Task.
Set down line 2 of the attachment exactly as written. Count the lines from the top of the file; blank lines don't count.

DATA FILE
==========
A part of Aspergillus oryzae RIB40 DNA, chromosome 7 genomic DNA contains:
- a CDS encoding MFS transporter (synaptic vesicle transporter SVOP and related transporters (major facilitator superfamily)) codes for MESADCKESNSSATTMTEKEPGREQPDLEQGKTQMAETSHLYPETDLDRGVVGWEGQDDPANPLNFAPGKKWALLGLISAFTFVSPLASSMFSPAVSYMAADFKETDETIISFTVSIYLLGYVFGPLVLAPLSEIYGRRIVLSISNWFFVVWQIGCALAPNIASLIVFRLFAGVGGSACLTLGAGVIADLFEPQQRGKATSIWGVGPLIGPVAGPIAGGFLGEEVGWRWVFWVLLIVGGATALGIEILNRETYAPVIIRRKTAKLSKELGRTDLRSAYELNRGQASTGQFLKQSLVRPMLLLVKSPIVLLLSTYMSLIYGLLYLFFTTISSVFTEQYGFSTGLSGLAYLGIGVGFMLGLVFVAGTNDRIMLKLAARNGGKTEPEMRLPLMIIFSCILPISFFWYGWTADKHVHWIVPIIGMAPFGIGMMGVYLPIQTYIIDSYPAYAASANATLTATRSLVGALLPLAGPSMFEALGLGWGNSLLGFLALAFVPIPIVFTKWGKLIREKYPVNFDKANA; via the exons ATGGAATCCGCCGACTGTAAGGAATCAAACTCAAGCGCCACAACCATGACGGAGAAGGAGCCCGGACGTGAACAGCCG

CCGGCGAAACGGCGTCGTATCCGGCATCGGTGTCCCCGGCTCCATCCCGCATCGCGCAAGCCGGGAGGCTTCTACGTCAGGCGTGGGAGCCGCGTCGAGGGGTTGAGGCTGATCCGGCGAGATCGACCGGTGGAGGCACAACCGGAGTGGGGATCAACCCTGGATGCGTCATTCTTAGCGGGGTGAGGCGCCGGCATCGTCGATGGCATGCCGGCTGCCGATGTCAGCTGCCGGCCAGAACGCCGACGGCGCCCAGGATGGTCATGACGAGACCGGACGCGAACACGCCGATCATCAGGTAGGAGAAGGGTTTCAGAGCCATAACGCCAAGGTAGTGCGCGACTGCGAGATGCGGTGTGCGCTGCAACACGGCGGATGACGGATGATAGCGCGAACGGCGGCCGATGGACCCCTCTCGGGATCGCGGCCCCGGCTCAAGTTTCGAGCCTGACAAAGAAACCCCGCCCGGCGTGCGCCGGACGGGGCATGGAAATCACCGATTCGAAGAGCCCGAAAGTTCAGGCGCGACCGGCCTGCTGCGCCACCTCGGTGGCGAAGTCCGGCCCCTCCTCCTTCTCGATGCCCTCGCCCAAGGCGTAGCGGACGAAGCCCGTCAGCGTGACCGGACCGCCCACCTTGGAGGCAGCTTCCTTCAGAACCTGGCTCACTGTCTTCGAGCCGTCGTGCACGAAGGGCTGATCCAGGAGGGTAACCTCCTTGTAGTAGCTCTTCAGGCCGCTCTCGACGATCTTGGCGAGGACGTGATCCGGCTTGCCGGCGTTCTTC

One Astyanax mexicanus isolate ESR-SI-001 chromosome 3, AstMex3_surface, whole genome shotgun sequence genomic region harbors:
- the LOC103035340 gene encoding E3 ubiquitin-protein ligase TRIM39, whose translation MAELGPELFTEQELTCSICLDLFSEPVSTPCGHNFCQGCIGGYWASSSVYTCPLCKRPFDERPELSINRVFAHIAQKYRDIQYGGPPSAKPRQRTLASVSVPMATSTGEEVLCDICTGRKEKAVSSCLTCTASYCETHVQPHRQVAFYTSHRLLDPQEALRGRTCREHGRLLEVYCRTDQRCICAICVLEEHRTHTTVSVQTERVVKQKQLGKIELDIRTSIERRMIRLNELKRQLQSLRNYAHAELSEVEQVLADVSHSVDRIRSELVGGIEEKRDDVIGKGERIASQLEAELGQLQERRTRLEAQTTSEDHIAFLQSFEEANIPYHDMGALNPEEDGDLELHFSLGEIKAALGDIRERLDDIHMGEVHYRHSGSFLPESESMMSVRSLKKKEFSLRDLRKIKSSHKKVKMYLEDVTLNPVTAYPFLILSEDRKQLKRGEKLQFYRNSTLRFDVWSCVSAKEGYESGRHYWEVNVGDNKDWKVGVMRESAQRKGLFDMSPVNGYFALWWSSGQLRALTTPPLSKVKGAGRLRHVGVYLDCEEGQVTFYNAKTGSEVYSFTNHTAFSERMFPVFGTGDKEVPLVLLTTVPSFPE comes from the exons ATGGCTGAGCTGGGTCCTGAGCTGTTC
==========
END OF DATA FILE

- a CDS encoding MFS transporter (synaptic vesicle transporter SVOP and related transporters (major facilitator superfamily)) codes for MESADCKESNSSATTMTEKEPGREQPDLEQGKTQMAETSHLYPETDLDRGVVGWEGQDDPANPLNFAPGKKWALLGLISAFTFVSPLASSMFSPAVSYMAADFKETDETIISFTVSIYLLGYVFGPLVLAPLSEIYGRRIVLSISNWFFVVWQIGCALAPNIASLIVFRLFAGVGGSACLTLGAGVIADLFEPQQRGKATSIWGVGPLIGPVAGPIAGGFLGEEVGWRWVFWVLLIVGGATALGIEILNRETYAPVIIRRKTAKLSKELGRTDLRSAYELNRGQASTGQFLKQSLVRPMLLLVKSPIVLLLSTYMSLIYGLLYLFFTTISSVFTEQYGFSTGLSGLAYLGIGVGFMLGLVFVAGTNDRIMLKLAARNGGKTEPEMRLPLMIIFSCILPISFFWYGWTADKHVHWIVPIIGMAPFGIGMMGVYLPIQTYIIDSYPAYAASANATLTATRSLVGALLPLAGPSMFEALGLGWGNSLLGFLALAFVPIPIVFTKWGKLIREKYPVNFDKANA; via the exons ATGGAATCCGCCGACTGTAAGGAATCAAACTCAAGCGCCACAACCATGACGGAGAAGGAGCCCGGACGTGAACAGCCG